Lichen sclerosus in Infant/Neonate
L90.0 – Lichen sclerosus et atrophicus
895454001 – Lichen sclerosus
Differential Diagnosis & Pitfalls
- Morphea – Indurated; lilac-colored or hyperpigmented border.
- Vitiligo – Well-defined depigmentation, often not in hourglass configuration; lacks signs of atrophy (purpura, telangiectasias, fine wrinkling, and fissures).
- Lichen planus – Look for fine white streaks (Wickham striae).
- Cicatricial pemphigoid – Look for blisters and erosions, scarring, and stricture formation in later stages.
- Lichen simplex chronicus – Look for lichenification with exaggerated skin markings; may have excoriations.
- Psoriasis – Look for well-demarcated plaques on other body sites.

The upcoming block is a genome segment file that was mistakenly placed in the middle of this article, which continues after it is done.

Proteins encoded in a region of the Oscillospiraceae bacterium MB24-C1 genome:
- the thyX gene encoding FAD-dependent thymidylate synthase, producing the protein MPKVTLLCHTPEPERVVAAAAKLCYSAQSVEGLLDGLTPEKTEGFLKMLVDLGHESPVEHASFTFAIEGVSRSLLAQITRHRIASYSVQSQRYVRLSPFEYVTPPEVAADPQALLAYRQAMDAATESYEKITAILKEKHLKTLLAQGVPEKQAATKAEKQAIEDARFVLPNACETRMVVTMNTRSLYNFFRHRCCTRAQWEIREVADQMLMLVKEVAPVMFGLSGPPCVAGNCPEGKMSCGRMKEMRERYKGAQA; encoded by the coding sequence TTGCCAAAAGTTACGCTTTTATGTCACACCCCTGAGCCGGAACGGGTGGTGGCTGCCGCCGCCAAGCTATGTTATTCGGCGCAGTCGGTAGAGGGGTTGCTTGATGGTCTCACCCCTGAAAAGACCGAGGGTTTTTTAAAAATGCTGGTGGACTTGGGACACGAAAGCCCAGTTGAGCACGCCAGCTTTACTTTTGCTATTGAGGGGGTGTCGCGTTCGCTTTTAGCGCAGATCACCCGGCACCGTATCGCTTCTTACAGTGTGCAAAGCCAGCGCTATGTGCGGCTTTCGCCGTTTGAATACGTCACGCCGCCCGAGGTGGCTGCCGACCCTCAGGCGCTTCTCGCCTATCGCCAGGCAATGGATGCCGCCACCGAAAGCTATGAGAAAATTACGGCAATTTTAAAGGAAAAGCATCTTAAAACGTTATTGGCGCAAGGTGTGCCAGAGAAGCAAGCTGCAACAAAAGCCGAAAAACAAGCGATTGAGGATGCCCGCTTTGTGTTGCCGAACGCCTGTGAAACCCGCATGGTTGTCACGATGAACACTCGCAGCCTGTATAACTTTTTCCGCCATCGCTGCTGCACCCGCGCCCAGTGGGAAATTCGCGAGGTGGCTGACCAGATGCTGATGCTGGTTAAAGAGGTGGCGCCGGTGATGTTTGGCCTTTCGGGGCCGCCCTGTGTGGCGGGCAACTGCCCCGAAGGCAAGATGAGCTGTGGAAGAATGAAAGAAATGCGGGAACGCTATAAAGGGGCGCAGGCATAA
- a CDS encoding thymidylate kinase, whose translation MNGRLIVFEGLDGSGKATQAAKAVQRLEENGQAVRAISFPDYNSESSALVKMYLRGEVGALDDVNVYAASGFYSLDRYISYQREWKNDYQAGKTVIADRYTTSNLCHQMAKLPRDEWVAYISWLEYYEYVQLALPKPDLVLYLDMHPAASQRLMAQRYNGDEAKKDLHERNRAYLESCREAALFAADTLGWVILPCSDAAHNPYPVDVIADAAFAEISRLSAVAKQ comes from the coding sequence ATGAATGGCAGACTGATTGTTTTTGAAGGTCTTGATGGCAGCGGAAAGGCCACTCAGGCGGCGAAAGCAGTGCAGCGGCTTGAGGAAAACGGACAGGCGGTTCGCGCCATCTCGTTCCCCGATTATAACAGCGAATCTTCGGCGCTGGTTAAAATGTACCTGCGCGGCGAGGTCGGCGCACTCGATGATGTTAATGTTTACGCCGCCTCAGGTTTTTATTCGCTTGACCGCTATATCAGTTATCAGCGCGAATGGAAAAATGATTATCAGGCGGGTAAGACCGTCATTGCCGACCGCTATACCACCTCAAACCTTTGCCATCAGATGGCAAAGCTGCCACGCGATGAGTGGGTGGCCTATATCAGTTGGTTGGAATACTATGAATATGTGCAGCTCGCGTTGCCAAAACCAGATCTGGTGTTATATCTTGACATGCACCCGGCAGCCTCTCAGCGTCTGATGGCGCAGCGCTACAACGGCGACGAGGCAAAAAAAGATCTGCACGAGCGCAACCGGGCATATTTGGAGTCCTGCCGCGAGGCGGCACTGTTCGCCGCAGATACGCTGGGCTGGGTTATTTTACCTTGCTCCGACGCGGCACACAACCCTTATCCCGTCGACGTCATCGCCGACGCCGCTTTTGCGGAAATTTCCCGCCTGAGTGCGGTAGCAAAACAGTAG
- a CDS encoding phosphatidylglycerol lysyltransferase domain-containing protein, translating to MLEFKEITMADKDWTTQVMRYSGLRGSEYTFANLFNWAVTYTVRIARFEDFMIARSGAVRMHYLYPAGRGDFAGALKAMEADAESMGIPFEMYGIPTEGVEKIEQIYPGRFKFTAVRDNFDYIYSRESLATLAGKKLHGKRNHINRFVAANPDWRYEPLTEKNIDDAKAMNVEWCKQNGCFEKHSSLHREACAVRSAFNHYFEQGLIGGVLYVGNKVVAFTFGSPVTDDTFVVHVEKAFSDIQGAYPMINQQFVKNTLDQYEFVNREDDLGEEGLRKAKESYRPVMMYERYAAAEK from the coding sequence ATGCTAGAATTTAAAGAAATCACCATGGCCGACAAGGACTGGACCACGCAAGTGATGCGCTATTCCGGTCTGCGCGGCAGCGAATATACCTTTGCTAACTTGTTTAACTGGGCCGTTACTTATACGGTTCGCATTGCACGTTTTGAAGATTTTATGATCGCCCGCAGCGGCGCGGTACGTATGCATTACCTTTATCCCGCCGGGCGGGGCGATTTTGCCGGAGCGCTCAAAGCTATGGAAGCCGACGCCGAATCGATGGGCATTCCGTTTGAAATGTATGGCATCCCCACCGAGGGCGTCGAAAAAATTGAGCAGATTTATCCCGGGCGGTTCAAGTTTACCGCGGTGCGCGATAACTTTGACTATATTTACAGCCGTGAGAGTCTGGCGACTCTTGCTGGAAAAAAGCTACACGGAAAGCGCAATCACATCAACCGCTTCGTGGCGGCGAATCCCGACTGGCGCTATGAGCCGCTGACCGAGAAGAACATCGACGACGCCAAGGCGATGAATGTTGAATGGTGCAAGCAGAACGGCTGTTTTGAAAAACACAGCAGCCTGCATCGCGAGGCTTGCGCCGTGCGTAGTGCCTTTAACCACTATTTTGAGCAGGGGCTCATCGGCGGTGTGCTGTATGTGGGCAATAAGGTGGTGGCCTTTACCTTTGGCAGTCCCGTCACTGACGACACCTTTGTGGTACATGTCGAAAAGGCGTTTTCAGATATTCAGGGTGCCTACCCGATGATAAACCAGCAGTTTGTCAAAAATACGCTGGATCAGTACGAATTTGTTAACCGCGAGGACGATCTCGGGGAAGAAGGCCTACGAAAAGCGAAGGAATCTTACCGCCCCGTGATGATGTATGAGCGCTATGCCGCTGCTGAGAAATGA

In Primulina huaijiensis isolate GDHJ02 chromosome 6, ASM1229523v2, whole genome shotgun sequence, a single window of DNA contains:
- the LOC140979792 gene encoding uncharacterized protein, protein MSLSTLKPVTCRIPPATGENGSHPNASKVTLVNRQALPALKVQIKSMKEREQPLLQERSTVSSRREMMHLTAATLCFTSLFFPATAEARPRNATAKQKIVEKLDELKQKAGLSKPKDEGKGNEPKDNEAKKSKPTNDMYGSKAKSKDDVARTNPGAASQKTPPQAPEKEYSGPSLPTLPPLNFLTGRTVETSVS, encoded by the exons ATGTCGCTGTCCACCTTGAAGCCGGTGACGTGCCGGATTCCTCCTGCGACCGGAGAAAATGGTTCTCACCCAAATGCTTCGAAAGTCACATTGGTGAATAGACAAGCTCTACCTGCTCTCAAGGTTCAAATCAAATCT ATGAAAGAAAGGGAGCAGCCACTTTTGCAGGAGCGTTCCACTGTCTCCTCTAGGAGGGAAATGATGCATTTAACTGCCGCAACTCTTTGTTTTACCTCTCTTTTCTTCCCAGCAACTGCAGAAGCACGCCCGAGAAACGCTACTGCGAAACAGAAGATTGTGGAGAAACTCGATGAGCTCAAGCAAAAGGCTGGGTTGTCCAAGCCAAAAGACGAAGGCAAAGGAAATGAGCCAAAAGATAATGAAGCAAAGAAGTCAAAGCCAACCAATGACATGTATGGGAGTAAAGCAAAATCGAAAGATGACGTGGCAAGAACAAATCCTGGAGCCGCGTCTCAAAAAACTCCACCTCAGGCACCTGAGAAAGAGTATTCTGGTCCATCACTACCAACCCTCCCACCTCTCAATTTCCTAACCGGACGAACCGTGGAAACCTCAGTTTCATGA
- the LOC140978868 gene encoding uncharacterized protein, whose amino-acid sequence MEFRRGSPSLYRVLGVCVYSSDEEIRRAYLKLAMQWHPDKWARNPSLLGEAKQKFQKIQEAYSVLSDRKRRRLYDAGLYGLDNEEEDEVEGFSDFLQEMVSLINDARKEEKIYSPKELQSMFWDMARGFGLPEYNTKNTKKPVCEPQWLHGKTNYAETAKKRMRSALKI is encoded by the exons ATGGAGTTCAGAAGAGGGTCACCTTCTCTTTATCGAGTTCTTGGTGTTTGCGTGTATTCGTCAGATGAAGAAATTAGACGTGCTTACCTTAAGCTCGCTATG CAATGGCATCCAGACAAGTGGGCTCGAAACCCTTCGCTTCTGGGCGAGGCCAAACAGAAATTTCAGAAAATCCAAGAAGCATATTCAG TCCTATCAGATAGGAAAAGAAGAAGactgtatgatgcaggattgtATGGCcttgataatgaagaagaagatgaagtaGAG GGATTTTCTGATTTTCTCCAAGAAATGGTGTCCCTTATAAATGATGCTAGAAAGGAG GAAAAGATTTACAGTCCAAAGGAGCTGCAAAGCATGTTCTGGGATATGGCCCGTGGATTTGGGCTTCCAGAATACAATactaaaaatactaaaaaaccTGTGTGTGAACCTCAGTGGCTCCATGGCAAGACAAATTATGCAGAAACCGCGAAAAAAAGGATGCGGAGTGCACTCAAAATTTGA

- Extramammary Paget disease – Look for lichenified to verrucous dry or macerated plaques.
- Sexual abuse – Disrupted hymen, may have an associated sexually transmitted disease, purpura, and bruising outside of atrophic areas; a diagnosis of lichen sclerosus does not exclude concomitant sexual abuse, and social work should investigate when suspicion is high.
- Trauma (eg, straddle injury) – No atrophy, consistent history.
- Scars – Firm, smooth, indurated plaques.
- Cutaneous candidiasis – May have erosions, but no atrophy; erythema and satellite lesions.
- Irritant dermatitis – May have postinflammatory hypopigmentation, pruritus, erythema, and erosions, but no purpura or telangiectasias.
- Bacterial vaginosis – Vulvar pruritus, but no other specific vulvar cutaneous findings.
- Bullous pemphigoid
Drug Reaction Data